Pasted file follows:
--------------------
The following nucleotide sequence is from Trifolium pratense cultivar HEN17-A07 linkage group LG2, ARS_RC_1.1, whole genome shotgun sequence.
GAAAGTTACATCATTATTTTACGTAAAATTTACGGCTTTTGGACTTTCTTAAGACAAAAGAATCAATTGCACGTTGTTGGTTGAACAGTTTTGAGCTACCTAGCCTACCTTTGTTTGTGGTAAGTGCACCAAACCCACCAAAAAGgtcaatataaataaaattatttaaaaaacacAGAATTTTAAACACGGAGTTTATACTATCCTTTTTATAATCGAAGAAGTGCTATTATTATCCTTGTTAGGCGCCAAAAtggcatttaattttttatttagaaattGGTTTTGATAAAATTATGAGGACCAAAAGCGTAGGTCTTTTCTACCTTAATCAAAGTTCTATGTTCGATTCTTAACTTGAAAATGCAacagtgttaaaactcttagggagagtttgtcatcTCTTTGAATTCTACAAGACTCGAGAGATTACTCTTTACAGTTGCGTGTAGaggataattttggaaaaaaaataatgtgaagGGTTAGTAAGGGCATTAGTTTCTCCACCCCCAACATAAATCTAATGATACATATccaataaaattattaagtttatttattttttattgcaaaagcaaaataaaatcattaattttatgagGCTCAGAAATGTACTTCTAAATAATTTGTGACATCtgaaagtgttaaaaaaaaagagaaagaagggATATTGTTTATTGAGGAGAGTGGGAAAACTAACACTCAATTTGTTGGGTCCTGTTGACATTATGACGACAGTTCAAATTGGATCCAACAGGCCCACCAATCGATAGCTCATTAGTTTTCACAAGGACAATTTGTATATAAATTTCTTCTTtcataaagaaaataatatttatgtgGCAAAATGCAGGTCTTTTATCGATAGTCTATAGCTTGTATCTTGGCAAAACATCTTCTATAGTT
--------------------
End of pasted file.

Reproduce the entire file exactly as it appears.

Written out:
The following nucleotide sequence is from Trifolium pratense cultivar HEN17-A07 linkage group LG2, ARS_RC_1.1, whole genome shotgun sequence.
GAAAGTTACATCATTATTTTACGTAAAATTTACGGCTTTTGGACTTTCTTAAGACAAAAGAATCAATTGCACGTTGTTGGTTGAACAGTTTTGAGCTACCTAGCCTACCTTTGTTTGTGGTAAGTGCACCAAACCCACCAAAAAGgtcaatataaataaaattatttaaaaaacacAGAATTTTAAACACGGAGTTTATACTATCCTTTTTATAATCGAAGAAGTGCTATTATTATCCTTGTTAGGCGCCAAAAtggcatttaattttttatttagaaattGGTTTTGATAAAATTATGAGGACCAAAAGCGTAGGTCTTTTCTACCTTAATCAAAGTTCTATGTTCGATTCTTAACTTGAAAATGCAacagtgttaaaactcttagggagagtttgtcatcTCTTTGAATTCTACAAGACTCGAGAGATTACTCTTTACAGTTGCGTGTAGaggataattttggaaaaaaaataatgtgaagGGTTAGTAAGGGCATTAGTTTCTCCACCCCCAACATAAATCTAATGATACATATccaataaaattattaagtttatttattttttattgcaaaagcaaaataaaatcattaattttatgagGCTCAGAAATGTACTTCTAAATAATTTGTGACATCtgaaagtgttaaaaaaaaagagaaagaagggATATTGTTTATTGAGGAGAGTGGGAAAACTAACACTCAATTTGTTGGGTCCTGTTGACATTATGACGACAGTTCAAATTGGATCCAACAGGCCCACCAATCGATAGCTCATTAGTTTTCACAAGGACAATTTGTATATAAATTTCTTCTTtcataaagaaaataatatttatgtgGCAAAATGCAGGTCTTTTATCGATAGTCTATAGCTTGTATCTTGGCAAAACATCTTCTATAGTT